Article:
A few years ago, the Well Blog in the New York Times ran a piece provocatively titled: “Do Statins Make You Stupid?”
The article was prompted by a report published in the Wall Street Journal documenting cases where statin-users experienced significant cognitive decline. Reporter Melinda Beck told the dramatic story of a 69 year old woman who became so forgetful that “her daughter was investigating Alzheimer’s care for her and refused to let her babysit for her 9-year-old granddaughter.”
Those symptoms resolved completely once she stopped taking her statin.
In 2013, the FDA finally acknowledged the issue and directed statin manufacturers to add a warning to their products about possible neurologic side effects. Although presumed rare, the neurologic side effects have been the second most common issue reported after muscle complaints.
According to the FDA which examined its Adverse Event Reporting System database, the neurologic effects have been most frequently seen in:
- individuals over the age of 50
- who experienced “notable, but ill-defined memory loss or impairment.”
So how quickly can these symptoms kick in? People noticed the effects in a timeframe that ranged from days to years from the date they started taking statins. Thankfully, just like the patient mentioned in the Well Blog, the symptoms reversed when the medications were discontinued.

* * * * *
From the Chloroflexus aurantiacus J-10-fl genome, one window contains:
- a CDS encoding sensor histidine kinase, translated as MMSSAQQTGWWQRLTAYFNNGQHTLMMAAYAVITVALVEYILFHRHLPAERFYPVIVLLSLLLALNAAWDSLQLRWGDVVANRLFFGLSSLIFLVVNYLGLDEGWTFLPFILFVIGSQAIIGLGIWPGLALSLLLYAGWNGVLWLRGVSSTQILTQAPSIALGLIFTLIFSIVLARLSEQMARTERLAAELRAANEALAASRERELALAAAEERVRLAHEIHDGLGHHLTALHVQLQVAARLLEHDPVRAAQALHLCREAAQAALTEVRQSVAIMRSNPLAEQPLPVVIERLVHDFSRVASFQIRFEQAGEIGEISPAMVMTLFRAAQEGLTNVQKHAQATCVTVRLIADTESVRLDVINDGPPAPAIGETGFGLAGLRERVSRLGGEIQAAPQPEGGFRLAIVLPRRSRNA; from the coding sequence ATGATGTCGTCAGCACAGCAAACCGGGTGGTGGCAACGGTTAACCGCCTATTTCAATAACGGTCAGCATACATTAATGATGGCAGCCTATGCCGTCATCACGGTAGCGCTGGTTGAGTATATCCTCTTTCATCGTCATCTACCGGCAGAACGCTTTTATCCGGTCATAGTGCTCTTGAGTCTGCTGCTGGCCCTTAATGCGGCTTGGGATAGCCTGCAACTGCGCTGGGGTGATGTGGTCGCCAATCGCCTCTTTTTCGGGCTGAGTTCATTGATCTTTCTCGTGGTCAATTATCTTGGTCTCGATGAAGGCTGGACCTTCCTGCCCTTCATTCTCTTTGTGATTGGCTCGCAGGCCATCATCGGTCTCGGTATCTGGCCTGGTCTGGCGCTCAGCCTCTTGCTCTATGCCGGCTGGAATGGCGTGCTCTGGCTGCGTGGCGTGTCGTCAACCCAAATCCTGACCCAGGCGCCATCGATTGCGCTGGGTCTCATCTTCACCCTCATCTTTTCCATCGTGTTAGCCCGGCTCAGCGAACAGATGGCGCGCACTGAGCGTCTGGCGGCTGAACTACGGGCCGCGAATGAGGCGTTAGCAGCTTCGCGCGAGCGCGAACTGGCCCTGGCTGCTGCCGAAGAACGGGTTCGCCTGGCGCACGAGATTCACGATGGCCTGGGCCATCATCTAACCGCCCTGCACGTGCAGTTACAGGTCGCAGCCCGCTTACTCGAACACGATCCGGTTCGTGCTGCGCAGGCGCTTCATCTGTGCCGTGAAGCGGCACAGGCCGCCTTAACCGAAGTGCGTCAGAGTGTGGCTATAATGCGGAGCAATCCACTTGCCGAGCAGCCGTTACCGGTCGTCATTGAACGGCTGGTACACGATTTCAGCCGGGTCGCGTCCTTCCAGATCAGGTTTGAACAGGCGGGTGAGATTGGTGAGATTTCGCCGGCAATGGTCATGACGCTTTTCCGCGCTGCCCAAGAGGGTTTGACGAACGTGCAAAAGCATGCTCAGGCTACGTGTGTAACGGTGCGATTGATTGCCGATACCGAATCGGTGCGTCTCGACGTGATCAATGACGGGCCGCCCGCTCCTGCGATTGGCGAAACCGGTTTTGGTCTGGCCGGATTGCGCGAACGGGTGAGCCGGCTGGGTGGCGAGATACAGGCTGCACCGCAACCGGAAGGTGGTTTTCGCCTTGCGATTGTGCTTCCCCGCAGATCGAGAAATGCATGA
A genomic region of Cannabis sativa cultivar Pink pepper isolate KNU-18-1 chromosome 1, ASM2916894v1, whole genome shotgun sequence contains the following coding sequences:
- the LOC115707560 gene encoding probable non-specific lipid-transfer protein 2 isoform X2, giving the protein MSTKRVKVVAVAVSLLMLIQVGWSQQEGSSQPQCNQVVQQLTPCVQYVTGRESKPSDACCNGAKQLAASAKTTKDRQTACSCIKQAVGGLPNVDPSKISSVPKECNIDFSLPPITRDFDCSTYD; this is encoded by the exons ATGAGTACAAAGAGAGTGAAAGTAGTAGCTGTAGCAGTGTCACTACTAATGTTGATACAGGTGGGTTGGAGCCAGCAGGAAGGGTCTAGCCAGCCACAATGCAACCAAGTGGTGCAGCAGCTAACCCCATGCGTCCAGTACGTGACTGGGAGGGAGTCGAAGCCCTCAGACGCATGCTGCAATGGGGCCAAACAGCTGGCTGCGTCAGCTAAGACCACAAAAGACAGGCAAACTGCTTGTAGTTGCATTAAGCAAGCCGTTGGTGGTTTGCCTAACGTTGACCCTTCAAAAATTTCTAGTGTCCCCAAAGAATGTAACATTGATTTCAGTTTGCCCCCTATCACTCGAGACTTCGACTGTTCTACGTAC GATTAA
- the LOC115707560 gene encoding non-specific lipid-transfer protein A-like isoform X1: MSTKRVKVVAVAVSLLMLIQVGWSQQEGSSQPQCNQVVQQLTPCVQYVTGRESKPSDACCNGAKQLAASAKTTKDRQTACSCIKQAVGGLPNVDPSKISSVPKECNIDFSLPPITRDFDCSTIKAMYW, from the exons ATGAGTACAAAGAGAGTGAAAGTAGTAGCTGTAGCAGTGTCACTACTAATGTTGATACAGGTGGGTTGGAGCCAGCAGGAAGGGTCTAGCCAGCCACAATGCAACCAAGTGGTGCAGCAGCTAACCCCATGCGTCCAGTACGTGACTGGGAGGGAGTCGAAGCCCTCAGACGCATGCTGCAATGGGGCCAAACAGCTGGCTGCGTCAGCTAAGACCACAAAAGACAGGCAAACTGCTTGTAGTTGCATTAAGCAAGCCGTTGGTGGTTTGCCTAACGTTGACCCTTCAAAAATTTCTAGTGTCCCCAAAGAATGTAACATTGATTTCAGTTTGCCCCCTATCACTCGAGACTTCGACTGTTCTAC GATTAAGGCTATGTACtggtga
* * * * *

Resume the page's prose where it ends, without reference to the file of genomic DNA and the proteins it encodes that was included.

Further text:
Here’s what you need to know:
First, most reports have come directly from patients, not physicians. So your physician may not ask you about this side effect. It’s up to you to tell your doctor.
Second, you may not notice your changes in cognition. It was the daughter of the 69 year old woman who was alarmed by her mother’s profound “dementia”. So ask someone who sees you often to speak up if they notice a change or have concerns.
Third, cognitive changes might range in severity so more subtle impairments might be missed entirely – by everyone.
We would never advise you stop any of your medications without talking to your doctor first. But if you have noticed a difference in your mental capacities and/or memory, talk with your doctor about whether your statin could be a contributor.
If you’re concerned that you are suffering cognitive impairment from your cholesterol medication, Step One Foods may be a good alternative for you. Not only can it help you manage your cholesterol, it turns out that the ingredients that are good for your heart — whole food fiber, nuts and seeds, omega 3s, antioxidants — are good for brain health, too.